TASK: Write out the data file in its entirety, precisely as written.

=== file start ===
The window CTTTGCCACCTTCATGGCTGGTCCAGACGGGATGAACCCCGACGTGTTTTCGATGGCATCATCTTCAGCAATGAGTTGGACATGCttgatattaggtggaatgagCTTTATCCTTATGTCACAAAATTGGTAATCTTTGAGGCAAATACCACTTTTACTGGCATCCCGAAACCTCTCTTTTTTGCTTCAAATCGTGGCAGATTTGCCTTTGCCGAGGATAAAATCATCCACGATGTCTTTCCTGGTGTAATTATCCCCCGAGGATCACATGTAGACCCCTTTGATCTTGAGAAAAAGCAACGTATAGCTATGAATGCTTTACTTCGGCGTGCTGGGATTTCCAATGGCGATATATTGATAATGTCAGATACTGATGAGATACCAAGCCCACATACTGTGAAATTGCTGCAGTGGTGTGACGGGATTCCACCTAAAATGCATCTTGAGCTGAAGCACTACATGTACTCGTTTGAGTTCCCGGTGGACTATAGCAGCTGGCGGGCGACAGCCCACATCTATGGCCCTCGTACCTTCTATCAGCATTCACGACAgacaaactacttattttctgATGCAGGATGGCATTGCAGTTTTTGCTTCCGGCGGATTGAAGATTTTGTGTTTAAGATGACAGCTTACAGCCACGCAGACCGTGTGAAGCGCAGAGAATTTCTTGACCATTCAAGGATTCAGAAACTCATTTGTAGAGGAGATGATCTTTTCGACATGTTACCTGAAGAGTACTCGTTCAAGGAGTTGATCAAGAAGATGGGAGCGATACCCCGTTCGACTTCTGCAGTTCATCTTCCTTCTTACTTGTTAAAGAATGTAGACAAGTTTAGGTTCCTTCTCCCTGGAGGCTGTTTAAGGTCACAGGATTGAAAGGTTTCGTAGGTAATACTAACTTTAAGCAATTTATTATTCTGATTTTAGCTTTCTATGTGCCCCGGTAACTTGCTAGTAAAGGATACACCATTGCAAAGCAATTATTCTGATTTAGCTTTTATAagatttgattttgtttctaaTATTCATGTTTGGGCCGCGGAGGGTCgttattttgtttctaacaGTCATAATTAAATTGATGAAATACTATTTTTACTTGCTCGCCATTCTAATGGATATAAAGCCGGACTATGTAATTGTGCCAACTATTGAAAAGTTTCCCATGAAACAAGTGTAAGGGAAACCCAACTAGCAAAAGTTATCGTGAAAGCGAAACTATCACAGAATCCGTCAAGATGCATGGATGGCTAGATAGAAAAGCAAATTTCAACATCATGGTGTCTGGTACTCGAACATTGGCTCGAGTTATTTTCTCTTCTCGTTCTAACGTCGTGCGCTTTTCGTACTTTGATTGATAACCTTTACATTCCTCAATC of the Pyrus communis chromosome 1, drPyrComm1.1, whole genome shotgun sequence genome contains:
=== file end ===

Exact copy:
The window CTTTGCCACCTTCATGGCTGGTCCAGACGGGATGAACCCCGACGTGTTTTCGATGGCATCATCTTCAGCAATGAGTTGGACATGCttgatattaggtggaatgagCTTTATCCTTATGTCACAAAATTGGTAATCTTTGAGGCAAATACCACTTTTACTGGCATCCCGAAACCTCTCTTTTTTGCTTCAAATCGTGGCAGATTTGCCTTTGCCGAGGATAAAATCATCCACGATGTCTTTCCTGGTGTAATTATCCCCCGAGGATCACATGTAGACCCCTTTGATCTTGAGAAAAAGCAACGTATAGCTATGAATGCTTTACTTCGGCGTGCTGGGATTTCCAATGGCGATATATTGATAATGTCAGATACTGATGAGATACCAAGCCCACATACTGTGAAATTGCTGCAGTGGTGTGACGGGATTCCACCTAAAATGCATCTTGAGCTGAAGCACTACATGTACTCGTTTGAGTTCCCGGTGGACTATAGCAGCTGGCGGGCGACAGCCCACATCTATGGCCCTCGTACCTTCTATCAGCATTCACGACAgacaaactacttattttctgATGCAGGATGGCATTGCAGTTTTTGCTTCCGGCGGATTGAAGATTTTGTGTTTAAGATGACAGCTTACAGCCACGCAGACCGTGTGAAGCGCAGAGAATTTCTTGACCATTCAAGGATTCAGAAACTCATTTGTAGAGGAGATGATCTTTTCGACATGTTACCTGAAGAGTACTCGTTCAAGGAGTTGATCAAGAAGATGGGAGCGATACCCCGTTCGACTTCTGCAGTTCATCTTCCTTCTTACTTGTTAAAGAATGTAGACAAGTTTAGGTTCCTTCTCCCTGGAGGCTGTTTAAGGTCACAGGATTGAAAGGTTTCGTAGGTAATACTAACTTTAAGCAATTTATTATTCTGATTTTAGCTTTCTATGTGCCCCGGTAACTTGCTAGTAAAGGATACACCATTGCAAAGCAATTATTCTGATTTAGCTTTTATAagatttgattttgtttctaaTATTCATGTTTGGGCCGCGGAGGGTCgttattttgtttctaacaGTCATAATTAAATTGATGAAATACTATTTTTACTTGCTCGCCATTCTAATGGATATAAAGCCGGACTATGTAATTGTGCCAACTATTGAAAAGTTTCCCATGAAACAAGTGTAAGGGAAACCCAACTAGCAAAAGTTATCGTGAAAGCGAAACTATCACAGAATCCGTCAAGATGCATGGATGGCTAGATAGAAAAGCAAATTTCAACATCATGGTGTCTGGTACTCGAACATTGGCTCGAGTTATTTTCTCTTCTCGTTCTAACGTCGTGCGCTTTTCGTACTTTGATTGATAACCTTTACATTCCTCAATC of the Pyrus communis chromosome 1, drPyrComm1.1, whole genome shotgun sequence genome contains: